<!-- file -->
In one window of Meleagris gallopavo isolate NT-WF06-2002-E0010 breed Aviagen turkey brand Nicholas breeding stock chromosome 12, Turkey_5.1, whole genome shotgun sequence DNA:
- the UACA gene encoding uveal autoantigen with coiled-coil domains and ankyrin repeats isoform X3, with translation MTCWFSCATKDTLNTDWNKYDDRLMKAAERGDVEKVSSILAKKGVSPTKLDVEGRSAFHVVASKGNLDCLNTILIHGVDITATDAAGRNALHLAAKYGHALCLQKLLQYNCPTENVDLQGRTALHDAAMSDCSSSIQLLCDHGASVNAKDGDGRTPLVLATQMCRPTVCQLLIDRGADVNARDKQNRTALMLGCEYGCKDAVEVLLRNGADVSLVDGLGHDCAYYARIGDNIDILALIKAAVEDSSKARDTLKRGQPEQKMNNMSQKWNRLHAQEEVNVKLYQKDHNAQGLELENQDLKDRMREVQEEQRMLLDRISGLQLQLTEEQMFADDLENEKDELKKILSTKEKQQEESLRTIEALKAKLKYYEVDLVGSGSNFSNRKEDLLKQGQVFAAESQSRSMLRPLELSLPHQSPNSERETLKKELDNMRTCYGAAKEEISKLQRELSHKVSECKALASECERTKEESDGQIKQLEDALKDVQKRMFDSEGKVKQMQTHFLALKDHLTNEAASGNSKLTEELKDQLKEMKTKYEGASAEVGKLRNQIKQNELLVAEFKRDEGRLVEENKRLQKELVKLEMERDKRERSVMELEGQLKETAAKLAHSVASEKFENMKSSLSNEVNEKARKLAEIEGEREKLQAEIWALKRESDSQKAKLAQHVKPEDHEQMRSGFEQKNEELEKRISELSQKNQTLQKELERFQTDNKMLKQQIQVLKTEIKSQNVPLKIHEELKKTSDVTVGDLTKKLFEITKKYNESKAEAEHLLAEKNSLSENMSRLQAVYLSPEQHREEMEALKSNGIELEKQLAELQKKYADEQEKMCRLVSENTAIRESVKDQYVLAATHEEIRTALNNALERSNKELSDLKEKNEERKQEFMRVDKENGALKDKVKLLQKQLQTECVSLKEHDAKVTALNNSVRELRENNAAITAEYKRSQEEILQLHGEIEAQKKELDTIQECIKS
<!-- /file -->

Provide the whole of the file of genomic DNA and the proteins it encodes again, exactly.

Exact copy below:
In one window of Meleagris gallopavo isolate NT-WF06-2002-E0010 breed Aviagen turkey brand Nicholas breeding stock chromosome 12, Turkey_5.1, whole genome shotgun sequence DNA:
- the UACA gene encoding uveal autoantigen with coiled-coil domains and ankyrin repeats isoform X3, with translation MTCWFSCATKDTLNTDWNKYDDRLMKAAERGDVEKVSSILAKKGVSPTKLDVEGRSAFHVVASKGNLDCLNTILIHGVDITATDAAGRNALHLAAKYGHALCLQKLLQYNCPTENVDLQGRTALHDAAMSDCSSSIQLLCDHGASVNAKDGDGRTPLVLATQMCRPTVCQLLIDRGADVNARDKQNRTALMLGCEYGCKDAVEVLLRNGADVSLVDGLGHDCAYYARIGDNIDILALIKAAVEDSSKARDTLKRGQPEQKMNNMSQKWNRLHAQEEVNVKLYQKDHNAQGLELENQDLKDRMREVQEEQRMLLDRISGLQLQLTEEQMFADDLENEKDELKKILSTKEKQQEESLRTIEALKAKLKYYEVDLVGSGSNFSNRKEDLLKQGQVFAAESQSRSMLRPLELSLPHQSPNSERETLKKELDNMRTCYGAAKEEISKLQRELSHKVSECKALASECERTKEESDGQIKQLEDALKDVQKRMFDSEGKVKQMQTHFLALKDHLTNEAASGNSKLTEELKDQLKEMKTKYEGASAEVGKLRNQIKQNELLVAEFKRDEGRLVEENKRLQKELVKLEMERDKRERSVMELEGQLKETAAKLAHSVASEKFENMKSSLSNEVNEKARKLAEIEGEREKLQAEIWALKRESDSQKAKLAQHVKPEDHEQMRSGFEQKNEELEKRISELSQKNQTLQKELERFQTDNKMLKQQIQVLKTEIKSQNVPLKIHEELKKTSDVTVGDLTKKLFEITKKYNESKAEAEHLLAEKNSLSENMSRLQAVYLSPEQHREEMEALKSNGIELEKQLAELQKKYADEQEKMCRLVSENTAIRESVKDQYVLAATHEEIRTALNNALERSNKELSDLKEKNEERKQEFMRVDKENGALKDKVKLLQKQLQTECVSLKEHDAKVTALNNSVRELRENNAAITAEYKRSQEEILQLHGEIEAQKKELDTIQECIKS